The mechanism of the antidepressant effect of vilazodone is thought to be related to its enhancement of serotonergic activity in the CNS through selective inhibition of serotonin reuptake. Vilazodone binds with high affinity to the serotonin reuptake site but not to the norepinephrine or dopamine reuptake site. As a result, vilazodone potently and selectively inhibits the reuptake of serotonin.

Even though vilazodone is also a partial agonist at serotonergic 5-HT1A receptors, the net result of this activity on serotonergic transmission and its role in the antidepressant effect of vilazodone are not fully understood.9,11


Vilazodone’s pharmacokinetic activity (5–80 mg) is dose-proportional. The terminal half-life is approximately 25 hours. When vilazodone is taken with food, the drug’s absolute bioavailability is 72%. After daily dosing of vilazodone 40 mg under fed conditions, the mean maximum plasma concentration (Cmax) at steady state was 156 ng/mL, and the mean area-under-the-curve (AUC0–24 hr) concentration was 1,645 ng • hours/mL. When vilazodone was administered with a high-fat or light meal, the Cmax was increased by approximately 147% to 160%, and the AUC concentration was increased by approximately 64% to 85%.9,11

If vomiting occurs within 7 hours after administration, the drug’s absorption is decreased by about 25%; however, a replacement dose is not required.9,11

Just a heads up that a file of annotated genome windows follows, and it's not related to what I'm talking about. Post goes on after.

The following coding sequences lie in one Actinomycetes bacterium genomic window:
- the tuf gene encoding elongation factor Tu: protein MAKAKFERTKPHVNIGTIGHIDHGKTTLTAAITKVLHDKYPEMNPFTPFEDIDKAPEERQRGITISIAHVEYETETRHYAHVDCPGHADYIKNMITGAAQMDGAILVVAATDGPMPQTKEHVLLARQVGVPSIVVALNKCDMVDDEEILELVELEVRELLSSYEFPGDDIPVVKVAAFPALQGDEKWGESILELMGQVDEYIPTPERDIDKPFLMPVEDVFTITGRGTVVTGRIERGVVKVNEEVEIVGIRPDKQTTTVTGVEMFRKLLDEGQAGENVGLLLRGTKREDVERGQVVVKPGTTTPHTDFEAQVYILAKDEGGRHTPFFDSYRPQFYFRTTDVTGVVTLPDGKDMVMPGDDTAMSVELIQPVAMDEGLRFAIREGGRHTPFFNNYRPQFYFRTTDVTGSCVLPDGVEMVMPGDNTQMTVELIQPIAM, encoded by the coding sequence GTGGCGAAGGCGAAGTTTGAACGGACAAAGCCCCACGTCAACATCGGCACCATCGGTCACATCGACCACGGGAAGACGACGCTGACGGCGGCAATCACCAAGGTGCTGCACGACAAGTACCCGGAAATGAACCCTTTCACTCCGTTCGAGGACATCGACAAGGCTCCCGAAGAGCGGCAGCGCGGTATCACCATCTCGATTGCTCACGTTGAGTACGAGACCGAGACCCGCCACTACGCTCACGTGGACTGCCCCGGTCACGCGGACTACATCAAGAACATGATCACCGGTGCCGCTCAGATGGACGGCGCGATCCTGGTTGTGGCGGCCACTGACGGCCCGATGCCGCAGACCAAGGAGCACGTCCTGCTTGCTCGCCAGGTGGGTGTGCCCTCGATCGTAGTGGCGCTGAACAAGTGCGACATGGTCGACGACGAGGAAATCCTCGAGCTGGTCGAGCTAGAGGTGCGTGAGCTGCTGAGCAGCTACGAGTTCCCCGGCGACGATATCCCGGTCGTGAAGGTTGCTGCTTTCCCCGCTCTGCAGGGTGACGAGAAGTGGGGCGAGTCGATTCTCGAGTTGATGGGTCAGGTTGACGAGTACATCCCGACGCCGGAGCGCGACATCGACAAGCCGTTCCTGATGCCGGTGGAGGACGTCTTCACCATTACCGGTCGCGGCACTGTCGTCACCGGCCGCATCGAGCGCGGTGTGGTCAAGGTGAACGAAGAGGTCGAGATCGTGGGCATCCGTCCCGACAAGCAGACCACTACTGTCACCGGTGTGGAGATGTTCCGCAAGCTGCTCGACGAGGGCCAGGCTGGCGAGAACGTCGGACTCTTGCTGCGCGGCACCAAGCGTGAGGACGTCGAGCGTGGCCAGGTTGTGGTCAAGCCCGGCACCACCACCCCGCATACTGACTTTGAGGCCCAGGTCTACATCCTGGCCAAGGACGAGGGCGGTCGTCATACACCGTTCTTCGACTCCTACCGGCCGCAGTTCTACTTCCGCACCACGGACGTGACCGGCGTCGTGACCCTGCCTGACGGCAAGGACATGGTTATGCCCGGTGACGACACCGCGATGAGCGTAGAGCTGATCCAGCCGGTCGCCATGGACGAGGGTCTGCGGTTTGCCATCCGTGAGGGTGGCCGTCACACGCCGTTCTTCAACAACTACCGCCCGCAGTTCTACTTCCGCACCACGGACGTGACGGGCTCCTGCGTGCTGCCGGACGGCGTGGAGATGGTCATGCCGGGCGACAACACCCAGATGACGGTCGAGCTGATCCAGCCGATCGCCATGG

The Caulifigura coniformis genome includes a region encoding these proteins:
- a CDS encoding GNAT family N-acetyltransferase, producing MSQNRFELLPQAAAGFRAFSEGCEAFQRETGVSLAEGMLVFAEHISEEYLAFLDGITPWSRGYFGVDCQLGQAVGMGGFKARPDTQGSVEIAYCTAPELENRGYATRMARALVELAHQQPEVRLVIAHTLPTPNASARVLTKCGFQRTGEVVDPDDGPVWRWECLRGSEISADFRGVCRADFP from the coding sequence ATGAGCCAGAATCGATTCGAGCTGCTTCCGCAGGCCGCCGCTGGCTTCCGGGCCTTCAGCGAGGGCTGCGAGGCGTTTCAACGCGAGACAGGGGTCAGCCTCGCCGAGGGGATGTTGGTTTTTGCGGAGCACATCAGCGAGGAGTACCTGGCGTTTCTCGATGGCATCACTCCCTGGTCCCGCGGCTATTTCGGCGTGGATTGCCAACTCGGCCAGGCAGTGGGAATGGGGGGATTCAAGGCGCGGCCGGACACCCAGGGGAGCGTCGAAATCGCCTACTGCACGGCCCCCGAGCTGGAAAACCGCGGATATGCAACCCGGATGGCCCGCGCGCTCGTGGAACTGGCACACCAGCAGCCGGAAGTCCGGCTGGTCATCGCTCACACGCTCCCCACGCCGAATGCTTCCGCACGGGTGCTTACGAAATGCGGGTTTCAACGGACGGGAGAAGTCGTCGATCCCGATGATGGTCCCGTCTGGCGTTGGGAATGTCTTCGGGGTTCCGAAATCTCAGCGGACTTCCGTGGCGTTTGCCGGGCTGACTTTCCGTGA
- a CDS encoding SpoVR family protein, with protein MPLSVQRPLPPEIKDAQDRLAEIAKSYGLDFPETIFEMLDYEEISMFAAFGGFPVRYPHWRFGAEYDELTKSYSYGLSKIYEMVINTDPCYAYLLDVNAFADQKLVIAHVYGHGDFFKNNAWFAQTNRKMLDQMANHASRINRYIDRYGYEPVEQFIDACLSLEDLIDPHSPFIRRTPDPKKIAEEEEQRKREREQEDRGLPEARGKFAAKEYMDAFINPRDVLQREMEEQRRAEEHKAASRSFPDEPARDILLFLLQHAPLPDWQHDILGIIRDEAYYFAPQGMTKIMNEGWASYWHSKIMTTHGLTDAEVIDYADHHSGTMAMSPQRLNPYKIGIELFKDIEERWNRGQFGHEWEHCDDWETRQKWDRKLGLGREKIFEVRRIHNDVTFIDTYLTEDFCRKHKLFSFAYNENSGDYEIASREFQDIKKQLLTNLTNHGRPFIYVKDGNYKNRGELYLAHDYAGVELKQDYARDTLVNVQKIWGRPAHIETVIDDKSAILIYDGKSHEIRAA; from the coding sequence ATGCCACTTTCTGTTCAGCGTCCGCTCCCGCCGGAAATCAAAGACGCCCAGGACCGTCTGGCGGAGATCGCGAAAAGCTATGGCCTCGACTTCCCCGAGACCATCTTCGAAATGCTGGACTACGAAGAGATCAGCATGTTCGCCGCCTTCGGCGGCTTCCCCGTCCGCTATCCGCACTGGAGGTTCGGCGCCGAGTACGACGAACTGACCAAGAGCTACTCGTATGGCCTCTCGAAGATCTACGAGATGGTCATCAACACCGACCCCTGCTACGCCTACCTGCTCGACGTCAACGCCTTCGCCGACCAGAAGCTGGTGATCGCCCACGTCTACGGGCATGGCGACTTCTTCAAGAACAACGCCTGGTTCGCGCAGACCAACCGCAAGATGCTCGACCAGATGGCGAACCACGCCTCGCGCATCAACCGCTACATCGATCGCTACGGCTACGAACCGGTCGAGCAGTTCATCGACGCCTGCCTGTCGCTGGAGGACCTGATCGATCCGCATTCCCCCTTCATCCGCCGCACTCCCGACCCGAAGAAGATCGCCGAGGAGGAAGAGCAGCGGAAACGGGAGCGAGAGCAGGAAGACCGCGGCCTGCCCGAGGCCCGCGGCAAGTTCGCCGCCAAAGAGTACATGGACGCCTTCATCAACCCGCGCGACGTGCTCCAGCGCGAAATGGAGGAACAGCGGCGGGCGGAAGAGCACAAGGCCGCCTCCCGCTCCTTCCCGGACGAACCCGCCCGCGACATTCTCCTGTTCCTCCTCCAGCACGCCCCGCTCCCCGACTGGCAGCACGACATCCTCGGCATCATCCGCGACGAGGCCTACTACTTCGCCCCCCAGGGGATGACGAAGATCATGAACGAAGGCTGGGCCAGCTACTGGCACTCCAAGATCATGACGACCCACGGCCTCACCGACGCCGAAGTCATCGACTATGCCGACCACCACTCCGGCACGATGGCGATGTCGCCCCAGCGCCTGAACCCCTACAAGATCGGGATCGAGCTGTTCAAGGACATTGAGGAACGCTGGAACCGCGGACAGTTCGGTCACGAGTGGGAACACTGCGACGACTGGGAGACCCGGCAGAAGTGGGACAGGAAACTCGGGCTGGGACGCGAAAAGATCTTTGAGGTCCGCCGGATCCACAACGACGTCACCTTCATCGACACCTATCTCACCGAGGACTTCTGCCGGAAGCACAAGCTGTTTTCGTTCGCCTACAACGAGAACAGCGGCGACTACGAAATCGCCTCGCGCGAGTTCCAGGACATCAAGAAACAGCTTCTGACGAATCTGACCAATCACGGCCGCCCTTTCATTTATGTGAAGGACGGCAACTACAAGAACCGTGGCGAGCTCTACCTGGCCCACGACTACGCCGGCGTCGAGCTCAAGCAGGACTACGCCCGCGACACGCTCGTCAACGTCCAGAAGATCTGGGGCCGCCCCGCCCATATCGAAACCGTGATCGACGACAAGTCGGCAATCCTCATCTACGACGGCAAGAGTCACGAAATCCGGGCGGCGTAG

Vilazodone has a large volume of distribution (value unknown). It is approximately 96% to 99% protein-bound.9,11

The drug is extensively metabolized in the liver, primarily via the cytochrome P450 (CYP) 3A4 isoenzyme. CYP2C19 and CYP2D6 are minor metabolic pathways. Non-CYP450 metabolism also occurs, possibly by carboxylesterase. Only 1% and 2% of the dose are recovered in urine and feces, respectively, as unchanged vilazodone.

The presence of mild or moderate renal and hepatic impairment does not affect the clearance of vilazodone.9,11


Clinical data supporting the efficacy of vilazodone in MDD were obtained from two 8-week, multicenter, double-blind, randomized, placebo-controlled studies in 869 adults (18–70 years of age) who met Diagnostic and Statistical Manual of Mental Disorders (DSM-IV-TR) criteria for MDD.9 The dose was titrated over a period of 2 weeks to a dose of 40 mg with food (n = 436) or placebo (n = 433) once daily. In both trials, vilazodone provided superior improvement in depressive symptoms, as measured by the mean change from baseline to week 8 in the Montgomery–Asberg Depression Rating Scale (MADRS), compared with placebo.

In study 1, the least-squares mean difference from placebo in the change from baseline was −3.2 (95% confidence interval [CI], −5.2 to −1.3) with vilazodone. In study 2, the mean difference was −2.5 (95% CI, −4.4 to −0.6).9